Water does not resist. Water flows. When you plunge your hand into it, all you feel is a caress. Water is not a solid wall, it will not stop you. But water always goes where it wants to go, and nothing in the end can stand against it. Water is patient. Dripping water wears away a stone. Remember that, my child. Remember you are half water. If you can’t go through an obstacle, go around it. Water does.
— Margaret Atwood - The Penelopiad (via selfinspiration)
The thing is, I’m getting really, really tired of having to justify feminism by explaining how it also benefits men. And that, believe it or not, is the point of this article. What I’m angry about is not the genuine male enquirers who honestly wonder why ‘nobody complains about the stereotyping of men’ (and they do exist, I replied to several of them), it’s the anti-feminist men who attack us for daring to get involved in a movement which aims to improve the lives of women.
What this is really about is men accusing feminists of sexism and hypocrisy unless they can prove that they spend exactly half of their time, energy, and resources on campaigning on behalf of men. What this is really about is that if feminism only improves the lives of women, it has no value or importance. What this is really about is that feminism only has value if it works on behalf of men and improves the lives of men. What this is really about is anti-feminist men being threatened by women working for women. What they’re really saying is that to talk about women, to focus on women, to point out that something affects women badly; all of this is of no importance or value. It’s classic, really – because men are not always the focus of attention of feminism, these anti-feminists can’t stand it.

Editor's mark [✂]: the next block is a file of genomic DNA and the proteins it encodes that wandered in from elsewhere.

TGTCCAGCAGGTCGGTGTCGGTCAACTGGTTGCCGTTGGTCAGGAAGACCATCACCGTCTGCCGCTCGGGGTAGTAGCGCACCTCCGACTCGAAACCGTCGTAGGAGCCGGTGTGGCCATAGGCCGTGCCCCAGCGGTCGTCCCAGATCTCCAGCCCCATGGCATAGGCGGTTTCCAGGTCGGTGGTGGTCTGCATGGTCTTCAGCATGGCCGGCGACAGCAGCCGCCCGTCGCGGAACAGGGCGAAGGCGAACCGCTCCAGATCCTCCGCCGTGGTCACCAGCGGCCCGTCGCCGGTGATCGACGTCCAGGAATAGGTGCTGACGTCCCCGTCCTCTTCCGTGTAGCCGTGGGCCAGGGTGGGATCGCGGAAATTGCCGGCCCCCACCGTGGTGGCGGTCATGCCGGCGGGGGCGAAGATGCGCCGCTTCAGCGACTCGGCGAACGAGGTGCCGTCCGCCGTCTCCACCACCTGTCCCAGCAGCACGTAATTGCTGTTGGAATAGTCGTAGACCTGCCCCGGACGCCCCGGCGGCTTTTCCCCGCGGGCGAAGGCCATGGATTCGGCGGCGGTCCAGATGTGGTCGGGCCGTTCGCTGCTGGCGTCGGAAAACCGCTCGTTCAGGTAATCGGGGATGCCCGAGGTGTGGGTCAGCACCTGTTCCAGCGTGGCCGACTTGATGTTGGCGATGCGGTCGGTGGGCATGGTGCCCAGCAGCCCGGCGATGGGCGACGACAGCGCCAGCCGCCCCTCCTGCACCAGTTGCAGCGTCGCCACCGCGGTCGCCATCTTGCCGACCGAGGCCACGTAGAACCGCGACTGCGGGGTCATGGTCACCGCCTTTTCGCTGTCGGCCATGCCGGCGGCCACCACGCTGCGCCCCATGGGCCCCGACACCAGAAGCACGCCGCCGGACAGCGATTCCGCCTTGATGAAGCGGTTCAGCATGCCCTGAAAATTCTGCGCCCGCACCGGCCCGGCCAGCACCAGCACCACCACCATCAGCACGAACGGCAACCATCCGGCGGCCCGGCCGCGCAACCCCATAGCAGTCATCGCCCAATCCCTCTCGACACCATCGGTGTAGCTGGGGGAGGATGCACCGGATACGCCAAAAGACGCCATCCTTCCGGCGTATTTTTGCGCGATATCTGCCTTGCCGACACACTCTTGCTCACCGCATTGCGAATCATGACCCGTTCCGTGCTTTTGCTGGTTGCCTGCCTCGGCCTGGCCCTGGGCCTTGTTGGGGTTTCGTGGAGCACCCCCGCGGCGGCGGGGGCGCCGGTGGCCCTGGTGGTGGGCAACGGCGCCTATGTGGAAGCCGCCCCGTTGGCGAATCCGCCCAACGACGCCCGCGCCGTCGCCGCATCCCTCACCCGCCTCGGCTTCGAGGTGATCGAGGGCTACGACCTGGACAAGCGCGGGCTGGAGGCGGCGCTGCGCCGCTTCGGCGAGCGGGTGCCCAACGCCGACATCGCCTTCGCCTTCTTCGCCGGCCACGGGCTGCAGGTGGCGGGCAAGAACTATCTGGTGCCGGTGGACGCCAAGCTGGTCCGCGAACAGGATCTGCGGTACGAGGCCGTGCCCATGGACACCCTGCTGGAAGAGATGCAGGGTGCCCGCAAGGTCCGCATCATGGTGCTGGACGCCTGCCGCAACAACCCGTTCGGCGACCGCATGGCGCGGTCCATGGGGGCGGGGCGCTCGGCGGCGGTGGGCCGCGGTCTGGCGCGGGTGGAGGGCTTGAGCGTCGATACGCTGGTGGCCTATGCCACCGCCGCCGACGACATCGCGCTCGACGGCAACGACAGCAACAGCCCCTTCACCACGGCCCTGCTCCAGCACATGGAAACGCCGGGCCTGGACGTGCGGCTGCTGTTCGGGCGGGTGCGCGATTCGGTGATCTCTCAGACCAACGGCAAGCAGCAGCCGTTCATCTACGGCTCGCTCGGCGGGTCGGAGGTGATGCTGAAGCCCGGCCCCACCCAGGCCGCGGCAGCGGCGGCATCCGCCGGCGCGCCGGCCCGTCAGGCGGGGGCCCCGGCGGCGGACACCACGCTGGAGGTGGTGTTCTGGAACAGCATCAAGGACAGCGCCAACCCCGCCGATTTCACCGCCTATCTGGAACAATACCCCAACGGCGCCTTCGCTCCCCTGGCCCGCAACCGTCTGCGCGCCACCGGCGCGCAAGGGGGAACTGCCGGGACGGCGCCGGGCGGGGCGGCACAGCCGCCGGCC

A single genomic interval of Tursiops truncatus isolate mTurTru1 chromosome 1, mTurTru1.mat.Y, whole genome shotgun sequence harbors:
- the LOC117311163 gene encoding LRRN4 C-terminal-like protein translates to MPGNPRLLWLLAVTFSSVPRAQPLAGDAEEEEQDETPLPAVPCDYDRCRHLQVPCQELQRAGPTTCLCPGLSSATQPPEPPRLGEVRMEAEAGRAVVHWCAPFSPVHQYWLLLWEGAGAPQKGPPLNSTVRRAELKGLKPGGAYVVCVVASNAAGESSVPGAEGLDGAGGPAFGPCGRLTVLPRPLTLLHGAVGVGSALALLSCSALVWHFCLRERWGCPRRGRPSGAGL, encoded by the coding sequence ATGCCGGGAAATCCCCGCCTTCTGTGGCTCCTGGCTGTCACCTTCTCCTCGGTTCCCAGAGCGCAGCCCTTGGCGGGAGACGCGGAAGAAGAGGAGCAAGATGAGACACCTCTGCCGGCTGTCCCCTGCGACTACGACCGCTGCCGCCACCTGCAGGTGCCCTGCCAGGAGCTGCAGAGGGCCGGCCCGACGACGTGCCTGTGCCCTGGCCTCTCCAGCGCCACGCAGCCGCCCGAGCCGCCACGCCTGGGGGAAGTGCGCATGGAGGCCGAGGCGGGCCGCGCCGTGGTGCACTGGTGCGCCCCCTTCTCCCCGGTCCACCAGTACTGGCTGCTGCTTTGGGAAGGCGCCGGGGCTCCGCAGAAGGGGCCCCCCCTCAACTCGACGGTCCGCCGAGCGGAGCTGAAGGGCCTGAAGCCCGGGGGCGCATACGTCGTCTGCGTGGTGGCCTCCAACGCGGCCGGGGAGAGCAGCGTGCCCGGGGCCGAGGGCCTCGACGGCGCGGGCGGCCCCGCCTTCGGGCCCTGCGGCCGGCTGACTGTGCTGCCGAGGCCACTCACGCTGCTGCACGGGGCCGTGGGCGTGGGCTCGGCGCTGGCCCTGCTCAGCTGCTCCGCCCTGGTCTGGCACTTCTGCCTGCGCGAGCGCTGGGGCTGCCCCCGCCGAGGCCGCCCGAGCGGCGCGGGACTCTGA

What this is about is that some men can’t stand not being the centre of attention
In social justice, there’s this absurd meme (that I’ve been guilty of myself) is that we are the “voice for the voiceless,” but that’s not right. The oppressed are not voiceless – they’re just not being listened to.
Mostly they think feminism is a bunch of angry women who want to be like men. They do not even think about feminism as being about rights - about women gaining equal rights. When I talk about the feminism I know - up close and personal - they willingly listen, although when our conversations end, they are quick to tell me I am different, not like the “real” feminists who hate men, who are angry. I assure them I am as a real and as radical a feminist as one can be, and if they dare to come closer to feminism they will see it is not how they have imagined it.
— Bell Hooks. Feminism Is For Everybody (via xosmitten)